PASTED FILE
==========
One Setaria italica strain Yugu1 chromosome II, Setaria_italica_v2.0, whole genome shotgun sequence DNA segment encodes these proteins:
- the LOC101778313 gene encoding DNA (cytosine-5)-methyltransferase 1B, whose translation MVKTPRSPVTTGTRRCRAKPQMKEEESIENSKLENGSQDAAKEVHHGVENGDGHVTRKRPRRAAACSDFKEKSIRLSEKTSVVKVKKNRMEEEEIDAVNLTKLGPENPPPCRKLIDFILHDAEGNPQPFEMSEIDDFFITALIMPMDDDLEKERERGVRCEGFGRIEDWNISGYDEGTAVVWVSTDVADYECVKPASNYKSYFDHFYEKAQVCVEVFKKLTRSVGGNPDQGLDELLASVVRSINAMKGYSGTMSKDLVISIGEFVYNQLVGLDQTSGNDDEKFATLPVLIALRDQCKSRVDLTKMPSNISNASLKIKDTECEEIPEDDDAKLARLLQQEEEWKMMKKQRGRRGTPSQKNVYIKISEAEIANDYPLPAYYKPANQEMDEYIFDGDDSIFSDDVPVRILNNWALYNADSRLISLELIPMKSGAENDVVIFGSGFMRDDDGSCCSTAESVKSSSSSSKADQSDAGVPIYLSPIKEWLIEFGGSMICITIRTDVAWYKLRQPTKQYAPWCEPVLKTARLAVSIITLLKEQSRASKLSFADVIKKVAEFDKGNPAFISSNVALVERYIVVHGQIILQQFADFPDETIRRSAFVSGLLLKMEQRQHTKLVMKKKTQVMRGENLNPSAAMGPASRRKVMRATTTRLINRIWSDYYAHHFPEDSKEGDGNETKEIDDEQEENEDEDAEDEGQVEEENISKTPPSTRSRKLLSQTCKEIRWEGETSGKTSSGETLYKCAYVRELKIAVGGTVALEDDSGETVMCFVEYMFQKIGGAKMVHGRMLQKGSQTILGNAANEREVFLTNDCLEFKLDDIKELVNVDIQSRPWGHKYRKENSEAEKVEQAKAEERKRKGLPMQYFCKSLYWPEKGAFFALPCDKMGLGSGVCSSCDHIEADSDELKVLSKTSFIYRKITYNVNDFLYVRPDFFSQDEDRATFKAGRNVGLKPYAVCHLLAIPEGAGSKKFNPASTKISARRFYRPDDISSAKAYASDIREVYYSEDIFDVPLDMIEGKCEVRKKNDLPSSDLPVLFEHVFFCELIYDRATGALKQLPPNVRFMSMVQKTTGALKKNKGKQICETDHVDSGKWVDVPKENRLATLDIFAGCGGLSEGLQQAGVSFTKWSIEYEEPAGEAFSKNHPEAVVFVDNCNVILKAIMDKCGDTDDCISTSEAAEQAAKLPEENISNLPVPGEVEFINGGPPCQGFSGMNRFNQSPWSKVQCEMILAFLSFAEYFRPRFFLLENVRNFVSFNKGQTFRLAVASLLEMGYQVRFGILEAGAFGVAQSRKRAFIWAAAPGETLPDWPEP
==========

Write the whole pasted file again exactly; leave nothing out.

One Setaria italica strain Yugu1 chromosome II, Setaria_italica_v2.0, whole genome shotgun sequence DNA segment encodes these proteins:
- the LOC101778313 gene encoding DNA (cytosine-5)-methyltransferase 1B, whose translation MVKTPRSPVTTGTRRCRAKPQMKEEESIENSKLENGSQDAAKEVHHGVENGDGHVTRKRPRRAAACSDFKEKSIRLSEKTSVVKVKKNRMEEEEIDAVNLTKLGPENPPPCRKLIDFILHDAEGNPQPFEMSEIDDFFITALIMPMDDDLEKERERGVRCEGFGRIEDWNISGYDEGTAVVWVSTDVADYECVKPASNYKSYFDHFYEKAQVCVEVFKKLTRSVGGNPDQGLDELLASVVRSINAMKGYSGTMSKDLVISIGEFVYNQLVGLDQTSGNDDEKFATLPVLIALRDQCKSRVDLTKMPSNISNASLKIKDTECEEIPEDDDAKLARLLQQEEEWKMMKKQRGRRGTPSQKNVYIKISEAEIANDYPLPAYYKPANQEMDEYIFDGDDSIFSDDVPVRILNNWALYNADSRLISLELIPMKSGAENDVVIFGSGFMRDDDGSCCSTAESVKSSSSSSKADQSDAGVPIYLSPIKEWLIEFGGSMICITIRTDVAWYKLRQPTKQYAPWCEPVLKTARLAVSIITLLKEQSRASKLSFADVIKKVAEFDKGNPAFISSNVALVERYIVVHGQIILQQFADFPDETIRRSAFVSGLLLKMEQRQHTKLVMKKKTQVMRGENLNPSAAMGPASRRKVMRATTTRLINRIWSDYYAHHFPEDSKEGDGNETKEIDDEQEENEDEDAEDEGQVEEENISKTPPSTRSRKLLSQTCKEIRWEGETSGKTSSGETLYKCAYVRELKIAVGGTVALEDDSGETVMCFVEYMFQKIGGAKMVHGRMLQKGSQTILGNAANEREVFLTNDCLEFKLDDIKELVNVDIQSRPWGHKYRKENSEAEKVEQAKAEERKRKGLPMQYFCKSLYWPEKGAFFALPCDKMGLGSGVCSSCDHIEADSDELKVLSKTSFIYRKITYNVNDFLYVRPDFFSQDEDRATFKAGRNVGLKPYAVCHLLAIPEGAGSKKFNPASTKISARRFYRPDDISSAKAYASDIREVYYSEDIFDVPLDMIEGKCEVRKKNDLPSSDLPVLFEHVFFCELIYDRATGALKQLPPNVRFMSMVQKTTGALKKNKGKQICETDHVDSGKWVDVPKENRLATLDIFAGCGGLSEGLQQAGVSFTKWSIEYEEPAGEAFSKNHPEAVVFVDNCNVILKAIMDKCGDTDDCISTSEAAEQAAKLPEENISNLPVPGEVEFINGGPPCQGFSGMNRFNQSPWSKVQCEMILAFLSFAEYFRPRFFLLENVRNFVSFNKGQTFRLAVASLLEMGYQVRFGILEAGAFGVAQSRKRAFIWAAAPGETLPDWPEP